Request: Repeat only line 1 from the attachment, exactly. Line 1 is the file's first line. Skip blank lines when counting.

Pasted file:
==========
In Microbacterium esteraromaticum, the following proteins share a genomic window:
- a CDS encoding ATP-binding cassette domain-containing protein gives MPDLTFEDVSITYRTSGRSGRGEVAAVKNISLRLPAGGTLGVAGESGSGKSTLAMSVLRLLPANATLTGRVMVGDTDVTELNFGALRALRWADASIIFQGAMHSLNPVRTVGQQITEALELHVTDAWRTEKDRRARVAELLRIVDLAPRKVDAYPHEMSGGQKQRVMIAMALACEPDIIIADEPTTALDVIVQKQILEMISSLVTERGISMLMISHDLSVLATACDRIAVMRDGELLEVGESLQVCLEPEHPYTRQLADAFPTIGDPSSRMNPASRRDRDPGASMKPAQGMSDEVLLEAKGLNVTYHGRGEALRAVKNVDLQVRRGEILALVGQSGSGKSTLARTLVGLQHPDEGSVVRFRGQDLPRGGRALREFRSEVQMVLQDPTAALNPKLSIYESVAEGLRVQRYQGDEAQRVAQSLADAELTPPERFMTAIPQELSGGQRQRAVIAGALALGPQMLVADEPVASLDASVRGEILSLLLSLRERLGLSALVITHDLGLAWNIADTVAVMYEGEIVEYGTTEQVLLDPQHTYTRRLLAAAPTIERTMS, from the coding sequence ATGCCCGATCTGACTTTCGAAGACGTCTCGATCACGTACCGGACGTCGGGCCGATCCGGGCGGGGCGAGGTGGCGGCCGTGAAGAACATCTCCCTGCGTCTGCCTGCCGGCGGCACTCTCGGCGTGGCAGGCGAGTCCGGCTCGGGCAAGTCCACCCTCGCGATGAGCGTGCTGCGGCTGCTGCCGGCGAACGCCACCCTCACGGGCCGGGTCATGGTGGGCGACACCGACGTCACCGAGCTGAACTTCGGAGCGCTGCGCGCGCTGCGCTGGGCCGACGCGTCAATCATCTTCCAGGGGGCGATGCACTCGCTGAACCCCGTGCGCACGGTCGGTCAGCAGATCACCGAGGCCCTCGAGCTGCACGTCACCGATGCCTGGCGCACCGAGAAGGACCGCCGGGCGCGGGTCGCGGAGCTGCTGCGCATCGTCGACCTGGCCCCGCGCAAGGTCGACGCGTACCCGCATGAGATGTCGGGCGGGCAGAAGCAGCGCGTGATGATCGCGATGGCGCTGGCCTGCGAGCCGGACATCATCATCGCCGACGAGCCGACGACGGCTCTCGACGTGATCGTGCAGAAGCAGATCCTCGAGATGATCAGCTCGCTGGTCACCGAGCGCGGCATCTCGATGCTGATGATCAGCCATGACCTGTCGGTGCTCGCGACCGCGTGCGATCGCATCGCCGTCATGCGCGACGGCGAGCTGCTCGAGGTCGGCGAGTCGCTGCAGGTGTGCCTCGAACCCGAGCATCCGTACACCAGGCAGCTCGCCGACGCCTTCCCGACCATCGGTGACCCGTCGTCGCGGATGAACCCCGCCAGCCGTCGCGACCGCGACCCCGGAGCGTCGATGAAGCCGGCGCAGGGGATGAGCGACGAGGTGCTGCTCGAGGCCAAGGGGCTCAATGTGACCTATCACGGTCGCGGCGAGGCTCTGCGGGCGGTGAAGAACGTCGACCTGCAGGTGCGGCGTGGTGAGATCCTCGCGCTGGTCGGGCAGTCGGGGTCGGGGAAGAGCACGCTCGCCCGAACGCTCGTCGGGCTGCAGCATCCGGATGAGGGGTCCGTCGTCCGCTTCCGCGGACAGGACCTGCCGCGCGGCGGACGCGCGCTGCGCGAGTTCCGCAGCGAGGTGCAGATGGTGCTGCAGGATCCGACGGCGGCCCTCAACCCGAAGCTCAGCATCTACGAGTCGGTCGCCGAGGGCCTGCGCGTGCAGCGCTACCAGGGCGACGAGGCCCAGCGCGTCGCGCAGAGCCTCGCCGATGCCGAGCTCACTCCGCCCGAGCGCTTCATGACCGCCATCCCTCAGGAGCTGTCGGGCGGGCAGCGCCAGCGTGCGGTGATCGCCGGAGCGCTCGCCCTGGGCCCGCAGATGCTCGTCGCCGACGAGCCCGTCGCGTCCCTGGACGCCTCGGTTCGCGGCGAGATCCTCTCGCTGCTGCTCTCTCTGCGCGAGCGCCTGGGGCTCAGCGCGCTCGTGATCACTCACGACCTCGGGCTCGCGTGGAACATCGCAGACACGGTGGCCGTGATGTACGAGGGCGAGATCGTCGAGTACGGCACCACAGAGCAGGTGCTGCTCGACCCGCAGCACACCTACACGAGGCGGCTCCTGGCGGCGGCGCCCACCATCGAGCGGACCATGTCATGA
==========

In Microbacterium esteraromaticum, the following proteins share a genomic window: